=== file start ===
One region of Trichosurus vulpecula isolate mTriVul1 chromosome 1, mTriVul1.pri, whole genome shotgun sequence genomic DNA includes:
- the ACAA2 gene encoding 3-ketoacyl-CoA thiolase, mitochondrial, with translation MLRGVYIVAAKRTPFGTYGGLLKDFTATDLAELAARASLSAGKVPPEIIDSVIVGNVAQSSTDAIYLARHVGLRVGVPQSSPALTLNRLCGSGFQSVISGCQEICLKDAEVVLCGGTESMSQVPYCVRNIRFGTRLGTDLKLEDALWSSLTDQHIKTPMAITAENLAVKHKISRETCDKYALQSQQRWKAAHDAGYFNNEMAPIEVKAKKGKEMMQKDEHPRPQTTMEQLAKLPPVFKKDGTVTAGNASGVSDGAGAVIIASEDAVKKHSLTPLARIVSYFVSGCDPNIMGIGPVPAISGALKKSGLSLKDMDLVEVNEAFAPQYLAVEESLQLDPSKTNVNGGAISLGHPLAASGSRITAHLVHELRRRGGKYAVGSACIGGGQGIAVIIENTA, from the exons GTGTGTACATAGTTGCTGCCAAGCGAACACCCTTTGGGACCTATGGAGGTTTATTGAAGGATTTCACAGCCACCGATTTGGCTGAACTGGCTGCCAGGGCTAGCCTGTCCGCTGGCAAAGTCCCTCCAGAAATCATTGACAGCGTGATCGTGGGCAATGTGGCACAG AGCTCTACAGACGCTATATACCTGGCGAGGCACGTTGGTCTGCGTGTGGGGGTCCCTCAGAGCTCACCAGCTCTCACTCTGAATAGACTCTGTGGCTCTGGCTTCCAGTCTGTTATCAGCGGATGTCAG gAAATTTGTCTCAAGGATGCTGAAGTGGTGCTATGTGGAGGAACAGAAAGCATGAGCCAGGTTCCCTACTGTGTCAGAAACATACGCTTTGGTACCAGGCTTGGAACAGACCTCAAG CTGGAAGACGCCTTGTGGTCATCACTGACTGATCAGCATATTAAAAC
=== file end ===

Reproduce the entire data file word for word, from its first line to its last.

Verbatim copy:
One region of Trichosurus vulpecula isolate mTriVul1 chromosome 1, mTriVul1.pri, whole genome shotgun sequence genomic DNA includes:
- the ACAA2 gene encoding 3-ketoacyl-CoA thiolase, mitochondrial, with translation MLRGVYIVAAKRTPFGTYGGLLKDFTATDLAELAARASLSAGKVPPEIIDSVIVGNVAQSSTDAIYLARHVGLRVGVPQSSPALTLNRLCGSGFQSVISGCQEICLKDAEVVLCGGTESMSQVPYCVRNIRFGTRLGTDLKLEDALWSSLTDQHIKTPMAITAENLAVKHKISRETCDKYALQSQQRWKAAHDAGYFNNEMAPIEVKAKKGKEMMQKDEHPRPQTTMEQLAKLPPVFKKDGTVTAGNASGVSDGAGAVIIASEDAVKKHSLTPLARIVSYFVSGCDPNIMGIGPVPAISGALKKSGLSLKDMDLVEVNEAFAPQYLAVEESLQLDPSKTNVNGGAISLGHPLAASGSRITAHLVHELRRRGGKYAVGSACIGGGQGIAVIIENTA, from the exons GTGTGTACATAGTTGCTGCCAAGCGAACACCCTTTGGGACCTATGGAGGTTTATTGAAGGATTTCACAGCCACCGATTTGGCTGAACTGGCTGCCAGGGCTAGCCTGTCCGCTGGCAAAGTCCCTCCAGAAATCATTGACAGCGTGATCGTGGGCAATGTGGCACAG AGCTCTACAGACGCTATATACCTGGCGAGGCACGTTGGTCTGCGTGTGGGGGTCCCTCAGAGCTCACCAGCTCTCACTCTGAATAGACTCTGTGGCTCTGGCTTCCAGTCTGTTATCAGCGGATGTCAG gAAATTTGTCTCAAGGATGCTGAAGTGGTGCTATGTGGAGGAACAGAAAGCATGAGCCAGGTTCCCTACTGTGTCAGAAACATACGCTTTGGTACCAGGCTTGGAACAGACCTCAAG CTGGAAGACGCCTTGTGGTCATCACTGACTGATCAGCATATTAAAAC